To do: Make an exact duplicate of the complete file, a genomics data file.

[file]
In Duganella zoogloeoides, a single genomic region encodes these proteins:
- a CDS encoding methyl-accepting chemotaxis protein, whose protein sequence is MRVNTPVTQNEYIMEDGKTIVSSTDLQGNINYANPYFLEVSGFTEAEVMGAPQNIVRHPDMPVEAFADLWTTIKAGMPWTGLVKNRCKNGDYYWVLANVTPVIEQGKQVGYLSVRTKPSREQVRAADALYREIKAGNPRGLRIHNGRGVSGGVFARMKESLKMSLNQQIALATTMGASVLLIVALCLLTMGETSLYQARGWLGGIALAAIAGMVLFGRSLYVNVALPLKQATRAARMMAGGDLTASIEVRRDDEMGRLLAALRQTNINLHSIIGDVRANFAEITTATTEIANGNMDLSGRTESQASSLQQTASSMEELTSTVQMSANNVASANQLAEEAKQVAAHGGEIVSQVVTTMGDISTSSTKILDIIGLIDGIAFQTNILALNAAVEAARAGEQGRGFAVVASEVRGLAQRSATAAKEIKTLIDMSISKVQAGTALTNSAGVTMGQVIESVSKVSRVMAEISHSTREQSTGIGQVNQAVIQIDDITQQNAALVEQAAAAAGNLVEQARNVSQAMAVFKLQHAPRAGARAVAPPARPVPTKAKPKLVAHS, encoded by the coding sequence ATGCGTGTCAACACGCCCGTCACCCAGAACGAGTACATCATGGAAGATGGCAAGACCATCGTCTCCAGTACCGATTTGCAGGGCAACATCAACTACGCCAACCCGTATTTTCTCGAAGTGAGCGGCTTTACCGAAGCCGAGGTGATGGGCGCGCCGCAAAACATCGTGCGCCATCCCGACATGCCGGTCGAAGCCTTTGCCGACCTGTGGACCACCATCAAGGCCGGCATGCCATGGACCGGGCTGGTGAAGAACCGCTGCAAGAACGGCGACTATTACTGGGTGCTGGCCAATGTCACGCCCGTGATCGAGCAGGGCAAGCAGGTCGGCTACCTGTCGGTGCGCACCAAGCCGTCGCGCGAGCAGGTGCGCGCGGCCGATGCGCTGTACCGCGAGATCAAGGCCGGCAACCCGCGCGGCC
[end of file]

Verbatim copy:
In Duganella zoogloeoides, a single genomic region encodes these proteins:
- a CDS encoding methyl-accepting chemotaxis protein, whose protein sequence is MRVNTPVTQNEYIMEDGKTIVSSTDLQGNINYANPYFLEVSGFTEAEVMGAPQNIVRHPDMPVEAFADLWTTIKAGMPWTGLVKNRCKNGDYYWVLANVTPVIEQGKQVGYLSVRTKPSREQVRAADALYREIKAGNPRGLRIHNGRGVSGGVFARMKESLKMSLNQQIALATTMGASVLLIVALCLLTMGETSLYQARGWLGGIALAAIAGMVLFGRSLYVNVALPLKQATRAARMMAGGDLTASIEVRRDDEMGRLLAALRQTNINLHSIIGDVRANFAEITTATTEIANGNMDLSGRTESQASSLQQTASSMEELTSTVQMSANNVASANQLAEEAKQVAAHGGEIVSQVVTTMGDISTSSTKILDIIGLIDGIAFQTNILALNAAVEAARAGEQGRGFAVVASEVRGLAQRSATAAKEIKTLIDMSISKVQAGTALTNSAGVTMGQVIESVSKVSRVMAEISHSTREQSTGIGQVNQAVIQIDDITQQNAALVEQAAAAAGNLVEQARNVSQAMAVFKLQHAPRAGARAVAPPARPVPTKAKPKLVAHS, encoded by the coding sequence ATGCGTGTCAACACGCCCGTCACCCAGAACGAGTACATCATGGAAGATGGCAAGACCATCGTCTCCAGTACCGATTTGCAGGGCAACATCAACTACGCCAACCCGTATTTTCTCGAAGTGAGCGGCTTTACCGAAGCCGAGGTGATGGGCGCGCCGCAAAACATCGTGCGCCATCCCGACATGCCGGTCGAAGCCTTTGCCGACCTGTGGACCACCATCAAGGCCGGCATGCCATGGACCGGGCTGGTGAAGAACCGCTGCAAGAACGGCGACTATTACTGGGTGCTGGCCAATGTCACGCCCGTGATCGAGCAGGGCAAGCAGGTCGGCTACCTGTCGGTGCGCACCAAGCCGTCGCGCGAGCAGGTGCGCGCGGCCGATGCGCTGTACCGCGAGATCAAGGCCGGCAACCCGCGCGGCC